If we are to deliver on the promise of sustainable development goals where no one is left behind, then the only way forward lies in cooperatives. Mahatma Gandhi had suggested that local community is the real cooperative, and he advocated for village republic (‘gram swarajya’ or self-sufficiency at local level). Medha Patkar said that cooperatives can usher an era towards ending contract-based system which provides the fertile ground for range of exploitation and abuse. Instead we are sinking deeper into contract-based system with the recent push for contract-based farming. Not only we have watered down laws and policies for our farmers, but the government has also got 3 ordinances passed during the lockdown which is going to make life of farmers even more difficult. Whether it was the struggle of Indians for freedom from British Raj or the struggle of landless workers against feudal landlords, Gandhi ji led people from the front in campaigns for social justice. Likewise activists who are deeply rooted in social movements and people’s struggles today, will have to step up and stand with those facing injustices.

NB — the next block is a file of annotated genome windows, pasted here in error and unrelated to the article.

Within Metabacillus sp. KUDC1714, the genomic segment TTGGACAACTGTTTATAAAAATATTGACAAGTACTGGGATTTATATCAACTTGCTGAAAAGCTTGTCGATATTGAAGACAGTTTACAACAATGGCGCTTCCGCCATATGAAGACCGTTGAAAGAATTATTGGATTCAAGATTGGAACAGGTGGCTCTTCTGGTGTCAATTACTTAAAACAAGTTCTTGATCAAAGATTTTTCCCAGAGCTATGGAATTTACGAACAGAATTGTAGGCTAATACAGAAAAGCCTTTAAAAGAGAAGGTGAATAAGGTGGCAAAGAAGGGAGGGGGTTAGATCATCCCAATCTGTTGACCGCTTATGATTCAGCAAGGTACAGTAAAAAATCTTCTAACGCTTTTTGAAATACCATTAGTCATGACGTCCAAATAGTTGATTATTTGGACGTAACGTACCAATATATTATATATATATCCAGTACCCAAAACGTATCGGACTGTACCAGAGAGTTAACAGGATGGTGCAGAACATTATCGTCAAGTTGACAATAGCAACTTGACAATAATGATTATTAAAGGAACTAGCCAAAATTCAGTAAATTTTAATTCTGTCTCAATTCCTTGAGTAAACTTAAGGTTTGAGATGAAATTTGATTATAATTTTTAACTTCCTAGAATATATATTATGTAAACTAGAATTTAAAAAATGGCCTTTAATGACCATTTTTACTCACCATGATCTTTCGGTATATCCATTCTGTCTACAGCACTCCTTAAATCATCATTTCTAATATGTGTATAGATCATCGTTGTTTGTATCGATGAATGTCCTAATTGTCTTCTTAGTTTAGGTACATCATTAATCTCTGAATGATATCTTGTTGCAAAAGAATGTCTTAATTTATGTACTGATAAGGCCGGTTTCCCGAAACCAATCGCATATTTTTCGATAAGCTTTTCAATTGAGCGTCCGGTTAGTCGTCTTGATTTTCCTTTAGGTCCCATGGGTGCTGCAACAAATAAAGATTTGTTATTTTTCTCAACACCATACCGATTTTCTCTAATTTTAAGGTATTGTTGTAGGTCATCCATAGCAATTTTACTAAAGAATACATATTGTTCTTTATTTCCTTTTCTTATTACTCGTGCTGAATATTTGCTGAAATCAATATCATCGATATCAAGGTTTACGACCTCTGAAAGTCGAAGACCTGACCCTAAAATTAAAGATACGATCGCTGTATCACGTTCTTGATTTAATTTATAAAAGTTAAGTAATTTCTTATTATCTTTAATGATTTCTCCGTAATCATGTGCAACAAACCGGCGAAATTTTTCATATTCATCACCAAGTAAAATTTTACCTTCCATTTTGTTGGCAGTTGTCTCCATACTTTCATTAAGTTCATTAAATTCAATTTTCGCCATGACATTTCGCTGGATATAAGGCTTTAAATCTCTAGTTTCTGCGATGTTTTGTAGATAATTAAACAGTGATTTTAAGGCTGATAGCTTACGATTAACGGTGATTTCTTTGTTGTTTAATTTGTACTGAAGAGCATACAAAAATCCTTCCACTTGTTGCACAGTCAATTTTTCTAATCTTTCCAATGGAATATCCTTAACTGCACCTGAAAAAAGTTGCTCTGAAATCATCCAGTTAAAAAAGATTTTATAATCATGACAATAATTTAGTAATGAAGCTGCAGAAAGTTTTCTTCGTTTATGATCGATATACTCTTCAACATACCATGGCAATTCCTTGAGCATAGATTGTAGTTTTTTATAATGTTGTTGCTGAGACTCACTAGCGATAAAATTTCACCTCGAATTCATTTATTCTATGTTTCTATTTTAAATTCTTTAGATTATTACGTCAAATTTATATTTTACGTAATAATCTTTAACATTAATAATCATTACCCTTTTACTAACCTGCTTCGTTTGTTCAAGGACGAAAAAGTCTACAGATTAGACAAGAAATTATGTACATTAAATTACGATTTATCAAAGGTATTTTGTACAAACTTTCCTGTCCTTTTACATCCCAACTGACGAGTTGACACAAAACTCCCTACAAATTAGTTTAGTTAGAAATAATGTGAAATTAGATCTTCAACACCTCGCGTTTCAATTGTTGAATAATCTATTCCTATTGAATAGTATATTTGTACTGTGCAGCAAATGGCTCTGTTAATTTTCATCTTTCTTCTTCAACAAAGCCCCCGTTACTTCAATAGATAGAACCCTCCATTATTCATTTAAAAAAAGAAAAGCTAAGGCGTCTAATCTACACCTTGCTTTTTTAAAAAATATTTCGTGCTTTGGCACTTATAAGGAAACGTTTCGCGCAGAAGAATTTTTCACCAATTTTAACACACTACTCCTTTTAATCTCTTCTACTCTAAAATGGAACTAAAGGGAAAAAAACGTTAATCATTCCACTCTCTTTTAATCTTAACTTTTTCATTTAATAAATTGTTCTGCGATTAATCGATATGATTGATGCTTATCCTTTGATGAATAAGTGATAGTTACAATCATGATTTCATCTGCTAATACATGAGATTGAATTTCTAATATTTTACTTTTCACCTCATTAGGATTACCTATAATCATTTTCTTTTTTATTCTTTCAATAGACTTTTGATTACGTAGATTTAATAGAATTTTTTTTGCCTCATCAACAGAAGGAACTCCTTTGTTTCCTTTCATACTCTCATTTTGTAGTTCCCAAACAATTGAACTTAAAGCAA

Human rights get primacy over legal justice
Are criminal laws serving as a deterrent for hardened criminals and hooligans? Medha Patkar rightly emphasized on the critical need to give primacy to human rights and humane justice over legal justice. Dr Ram Manohar Lohia had said that Gandhi ji is his Guru. Dr Lohia led the Congress Socialist Party that had its root in Congress way back in 1934 for those who believed in socialism (presently active as Socialist Party (India) led by Pannalal Surana as its President and Dr Sandeep Pandey as Vice President). It is important to understand that even though there were differences in some viewpoints between Gandhi and Ambedkar, and Gandhi and Bhagat Singh, but all of them had unflinching commitment to nonviolence. In Justice Singhavi’s judgement Bhagat Singh had also stated that we cannot end exploitation and injustice with violence.